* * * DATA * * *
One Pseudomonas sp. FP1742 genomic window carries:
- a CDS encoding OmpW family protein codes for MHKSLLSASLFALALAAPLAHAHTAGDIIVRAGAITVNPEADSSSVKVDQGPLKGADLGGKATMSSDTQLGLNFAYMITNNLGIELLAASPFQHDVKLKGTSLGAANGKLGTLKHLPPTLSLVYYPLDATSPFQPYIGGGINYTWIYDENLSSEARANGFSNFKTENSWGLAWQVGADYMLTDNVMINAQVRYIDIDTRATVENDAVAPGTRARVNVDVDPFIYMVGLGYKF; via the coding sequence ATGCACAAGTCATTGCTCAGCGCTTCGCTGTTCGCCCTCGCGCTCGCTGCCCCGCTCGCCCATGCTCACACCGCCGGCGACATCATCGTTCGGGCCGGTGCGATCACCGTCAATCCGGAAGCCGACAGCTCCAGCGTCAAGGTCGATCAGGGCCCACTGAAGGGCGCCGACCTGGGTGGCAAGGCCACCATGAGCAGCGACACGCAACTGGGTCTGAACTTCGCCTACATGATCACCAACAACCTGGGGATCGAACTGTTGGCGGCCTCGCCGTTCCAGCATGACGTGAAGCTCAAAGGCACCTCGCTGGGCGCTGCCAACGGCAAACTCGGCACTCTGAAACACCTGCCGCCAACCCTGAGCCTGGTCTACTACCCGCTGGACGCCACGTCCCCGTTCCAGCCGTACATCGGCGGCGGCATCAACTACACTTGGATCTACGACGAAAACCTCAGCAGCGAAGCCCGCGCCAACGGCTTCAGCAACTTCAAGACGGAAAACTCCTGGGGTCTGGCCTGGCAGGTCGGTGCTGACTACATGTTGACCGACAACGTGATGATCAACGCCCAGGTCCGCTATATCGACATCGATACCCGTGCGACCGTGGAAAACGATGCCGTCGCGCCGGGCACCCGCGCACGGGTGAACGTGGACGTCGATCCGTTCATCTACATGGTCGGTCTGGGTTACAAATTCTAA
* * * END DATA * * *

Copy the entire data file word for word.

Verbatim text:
One Pseudomonas sp. FP1742 genomic window carries:
- a CDS encoding OmpW family protein codes for MHKSLLSASLFALALAAPLAHAHTAGDIIVRAGAITVNPEADSSSVKVDQGPLKGADLGGKATMSSDTQLGLNFAYMITNNLGIELLAASPFQHDVKLKGTSLGAANGKLGTLKHLPPTLSLVYYPLDATSPFQPYIGGGINYTWIYDENLSSEARANGFSNFKTENSWGLAWQVGADYMLTDNVMINAQVRYIDIDTRATVENDAVAPGTRARVNVDVDPFIYMVGLGYKF; via the coding sequence ATGCACAAGTCATTGCTCAGCGCTTCGCTGTTCGCCCTCGCGCTCGCTGCCCCGCTCGCCCATGCTCACACCGCCGGCGACATCATCGTTCGGGCCGGTGCGATCACCGTCAATCCGGAAGCCGACAGCTCCAGCGTCAAGGTCGATCAGGGCCCACTGAAGGGCGCCGACCTGGGTGGCAAGGCCACCATGAGCAGCGACACGCAACTGGGTCTGAACTTCGCCTACATGATCACCAACAACCTGGGGATCGAACTGTTGGCGGCCTCGCCGTTCCAGCATGACGTGAAGCTCAAAGGCACCTCGCTGGGCGCTGCCAACGGCAAACTCGGCACTCTGAAACACCTGCCGCCAACCCTGAGCCTGGTCTACTACCCGCTGGACGCCACGTCCCCGTTCCAGCCGTACATCGGCGGCGGCATCAACTACACTTGGATCTACGACGAAAACCTCAGCAGCGAAGCCCGCGCCAACGGCTTCAGCAACTTCAAGACGGAAAACTCCTGGGGTCTGGCCTGGCAGGTCGGTGCTGACTACATGTTGACCGACAACGTGATGATCAACGCCCAGGTCCGCTATATCGACATCGATACCCGTGCGACCGTGGAAAACGATGCCGTCGCGCCGGGCACCCGCGCACGGGTGAACGTGGACGTCGATCCGTTCATCTACATGGTCGGTCTGGGTTACAAATTCTAA